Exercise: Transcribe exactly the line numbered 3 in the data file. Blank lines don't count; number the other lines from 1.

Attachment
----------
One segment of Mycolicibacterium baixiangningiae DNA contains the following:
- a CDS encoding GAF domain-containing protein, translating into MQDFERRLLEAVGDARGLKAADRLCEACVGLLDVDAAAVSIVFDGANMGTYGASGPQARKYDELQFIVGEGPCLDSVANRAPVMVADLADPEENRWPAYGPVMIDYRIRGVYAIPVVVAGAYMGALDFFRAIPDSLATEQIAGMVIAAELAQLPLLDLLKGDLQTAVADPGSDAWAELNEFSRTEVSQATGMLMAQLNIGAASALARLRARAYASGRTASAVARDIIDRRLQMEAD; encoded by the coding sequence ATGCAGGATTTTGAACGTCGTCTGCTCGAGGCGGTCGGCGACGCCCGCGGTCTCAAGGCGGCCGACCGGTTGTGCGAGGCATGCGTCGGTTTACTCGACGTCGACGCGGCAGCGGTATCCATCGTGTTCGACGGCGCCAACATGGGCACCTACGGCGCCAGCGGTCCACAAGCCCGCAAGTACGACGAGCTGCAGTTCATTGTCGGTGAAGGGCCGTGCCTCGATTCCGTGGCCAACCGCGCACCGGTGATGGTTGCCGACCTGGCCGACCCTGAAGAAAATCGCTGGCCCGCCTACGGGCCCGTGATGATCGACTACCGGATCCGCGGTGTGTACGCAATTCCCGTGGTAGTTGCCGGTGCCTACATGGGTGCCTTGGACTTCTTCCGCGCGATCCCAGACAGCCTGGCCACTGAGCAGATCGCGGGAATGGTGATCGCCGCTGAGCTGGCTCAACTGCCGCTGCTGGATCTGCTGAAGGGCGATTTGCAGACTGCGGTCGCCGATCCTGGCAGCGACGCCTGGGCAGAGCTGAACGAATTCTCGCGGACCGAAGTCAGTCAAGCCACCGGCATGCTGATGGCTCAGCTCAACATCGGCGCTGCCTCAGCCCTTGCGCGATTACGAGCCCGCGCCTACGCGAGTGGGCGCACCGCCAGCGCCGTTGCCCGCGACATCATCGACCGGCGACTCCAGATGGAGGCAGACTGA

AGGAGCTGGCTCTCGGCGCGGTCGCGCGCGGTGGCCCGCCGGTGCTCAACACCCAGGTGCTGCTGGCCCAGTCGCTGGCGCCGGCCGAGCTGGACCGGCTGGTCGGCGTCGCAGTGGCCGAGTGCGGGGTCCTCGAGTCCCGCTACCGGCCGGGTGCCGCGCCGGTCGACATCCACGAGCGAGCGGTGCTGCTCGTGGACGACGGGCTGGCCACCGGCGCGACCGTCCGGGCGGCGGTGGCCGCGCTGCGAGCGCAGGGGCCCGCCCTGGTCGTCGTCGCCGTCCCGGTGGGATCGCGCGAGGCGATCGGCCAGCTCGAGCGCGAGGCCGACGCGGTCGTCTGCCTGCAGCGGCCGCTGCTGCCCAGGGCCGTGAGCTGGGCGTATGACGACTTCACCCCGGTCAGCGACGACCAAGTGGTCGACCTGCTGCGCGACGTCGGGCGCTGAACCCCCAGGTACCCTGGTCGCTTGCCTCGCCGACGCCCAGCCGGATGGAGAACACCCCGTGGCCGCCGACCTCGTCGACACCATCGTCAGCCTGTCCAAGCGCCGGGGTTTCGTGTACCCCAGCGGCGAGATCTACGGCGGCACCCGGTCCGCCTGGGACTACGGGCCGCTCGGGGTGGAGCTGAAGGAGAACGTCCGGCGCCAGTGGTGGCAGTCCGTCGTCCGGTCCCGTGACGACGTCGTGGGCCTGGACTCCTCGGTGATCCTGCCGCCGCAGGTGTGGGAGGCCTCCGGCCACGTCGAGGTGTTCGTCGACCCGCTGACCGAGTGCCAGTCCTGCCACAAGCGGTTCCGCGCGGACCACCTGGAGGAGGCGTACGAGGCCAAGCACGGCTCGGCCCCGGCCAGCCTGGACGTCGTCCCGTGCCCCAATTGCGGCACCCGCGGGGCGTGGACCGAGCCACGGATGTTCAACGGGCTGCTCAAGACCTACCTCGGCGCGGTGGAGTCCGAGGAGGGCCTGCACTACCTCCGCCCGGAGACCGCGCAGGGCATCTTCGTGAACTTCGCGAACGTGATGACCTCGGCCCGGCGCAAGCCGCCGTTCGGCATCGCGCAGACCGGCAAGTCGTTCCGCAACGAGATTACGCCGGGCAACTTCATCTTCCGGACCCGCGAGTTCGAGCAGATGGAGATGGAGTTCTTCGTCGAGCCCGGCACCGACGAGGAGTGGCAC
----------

AGGAGCTGGCTCTCGGCGCGGTCGCGCGCGGTGGCCCGCCGGTGCTCAACACCCAGGTGCTGCTGGCCCAGTCGCTGGCGCCGGCCGAGCTGGACCGGCTGGTCGGCGTCGCAGTGGCCGAGTGCGGGGTCCTCGAGTCCCGCTACCGGCCGGGTGCCGCGCCGGTCGACATCCACGAGCGAGCGGTGCTGCTCGTGGACGACGGGCTGGCCACCGGCGCGACCGTCCGGGCGGCGGTGGCCGCGCTGCGAGCGCAGGGGCCCGCCCTGGTCGTCGTCGCCGTCCCGGTGGGATCGCGCGAGGCGATCGGCCAGCTCGAGCGCGAGGCCGACGCGGTCGTCTGCCTGCAGCGGCCGCTGCTGCCCAGGGCCGTGAGCTGGGCGTATGACGACTTCACCCCGGTCAGCGACGACCAAGTGGTCGACCTGCTGCGCGACGTCGGGCGCTGAACCCCCAGGTACCCTGGTCGCTTGCCTCGCCGACGCCCAGCCGGATGGAGAACACCCCGTGGCCGCCGACCTCGTCGACACCATCGTCAGCCTGTCCAAGCGCCGGGGTTTCGTGTACCCCAGCGGCGAGATCTACGGCGGCACCCGGTCCGCCTGGGACTACGGGCCGCTCGGGGTGGAGCTGAAGGAGAACGTCCGGCGCCAGTGGTGGCAGTCCGTCGTCCGGTCCCGTGACGACGTCGTGGGCCTGGACTCCTCGGTGATCCTGCCGCCGCAGGTGTGGGAGGCCTCCGGCCACGTCGAGGTGTTCGTCGACCCGCTGACCGAGTGCCAGTCCTGCCACAAGCGGTTCCGCGCGGACCACCTGGAGGAGGCGTACGAGGCCAAGCACGGCTCGGCCCCGGCCAGCCTGGACGTCGTCCCGTGCCCCAATTGCGGCACCCGCGGGGCGTGGACCGAGCCACGGATGTTCAACGGGCTGCTCAAGACCTACCTCGGCGCGGTGGAGTCCGAGGAGGGCCTGCACTACCTCCGCCCGGAGACCGCGCAGGGCATCTTCGTGAACTTCGCGAACGTGATGACCTCGGCCCGGCGCAAGCCGCCGTTCGGCATCGCGCAGACCGGCAAGTCGTTCCGCAACGAGATTACGCCGGGCAACTTCATCTTCCGGACCCGCGAGTTCGAGCAGATGGAGATGGAGTTCTTCGTCGAGCCCGGCACCGACGAGGAGTGGCAC